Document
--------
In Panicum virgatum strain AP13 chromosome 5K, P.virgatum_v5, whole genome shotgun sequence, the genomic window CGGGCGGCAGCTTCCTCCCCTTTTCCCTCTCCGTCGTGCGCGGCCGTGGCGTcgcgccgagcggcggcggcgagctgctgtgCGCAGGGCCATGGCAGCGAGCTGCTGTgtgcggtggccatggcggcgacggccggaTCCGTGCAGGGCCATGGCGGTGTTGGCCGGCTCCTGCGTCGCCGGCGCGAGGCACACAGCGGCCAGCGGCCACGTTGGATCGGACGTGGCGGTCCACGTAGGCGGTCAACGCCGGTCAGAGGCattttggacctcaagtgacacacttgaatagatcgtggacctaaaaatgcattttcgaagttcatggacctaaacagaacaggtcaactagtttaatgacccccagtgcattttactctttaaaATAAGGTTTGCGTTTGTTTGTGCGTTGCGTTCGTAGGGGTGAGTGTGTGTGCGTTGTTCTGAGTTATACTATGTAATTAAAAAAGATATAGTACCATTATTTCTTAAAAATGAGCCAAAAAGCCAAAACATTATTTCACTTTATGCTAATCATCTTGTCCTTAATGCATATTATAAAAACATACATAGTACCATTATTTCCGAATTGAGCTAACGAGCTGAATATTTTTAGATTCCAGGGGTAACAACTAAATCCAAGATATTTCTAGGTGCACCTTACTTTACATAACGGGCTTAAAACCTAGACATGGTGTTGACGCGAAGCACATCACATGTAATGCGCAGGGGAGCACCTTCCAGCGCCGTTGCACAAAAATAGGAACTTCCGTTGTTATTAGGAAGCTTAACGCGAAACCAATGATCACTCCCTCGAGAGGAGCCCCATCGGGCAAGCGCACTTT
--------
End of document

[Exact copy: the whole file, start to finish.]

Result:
In Panicum virgatum strain AP13 chromosome 5K, P.virgatum_v5, whole genome shotgun sequence, the genomic window CGGGCGGCAGCTTCCTCCCCTTTTCCCTCTCCGTCGTGCGCGGCCGTGGCGTcgcgccgagcggcggcggcgagctgctgtgCGCAGGGCCATGGCAGCGAGCTGCTGTgtgcggtggccatggcggcgacggccggaTCCGTGCAGGGCCATGGCGGTGTTGGCCGGCTCCTGCGTCGCCGGCGCGAGGCACACAGCGGCCAGCGGCCACGTTGGATCGGACGTGGCGGTCCACGTAGGCGGTCAACGCCGGTCAGAGGCattttggacctcaagtgacacacttgaatagatcgtggacctaaaaatgcattttcgaagttcatggacctaaacagaacaggtcaactagtttaatgacccccagtgcattttactctttaaaATAAGGTTTGCGTTTGTTTGTGCGTTGCGTTCGTAGGGGTGAGTGTGTGTGCGTTGTTCTGAGTTATACTATGTAATTAAAAAAGATATAGTACCATTATTTCTTAAAAATGAGCCAAAAAGCCAAAACATTATTTCACTTTATGCTAATCATCTTGTCCTTAATGCATATTATAAAAACATACATAGTACCATTATTTCCGAATTGAGCTAACGAGCTGAATATTTTTAGATTCCAGGGGTAACAACTAAATCCAAGATATTTCTAGGTGCACCTTACTTTACATAACGGGCTTAAAACCTAGACATGGTGTTGACGCGAAGCACATCACATGTAATGCGCAGGGGAGCACCTTCCAGCGCCGTTGCACAAAAATAGGAACTTCCGTTGTTATTAGGAAGCTTAACGCGAAACCAATGATCACTCCCTCGAGAGGAGCCCCATCGGGCAAGCGCACTTT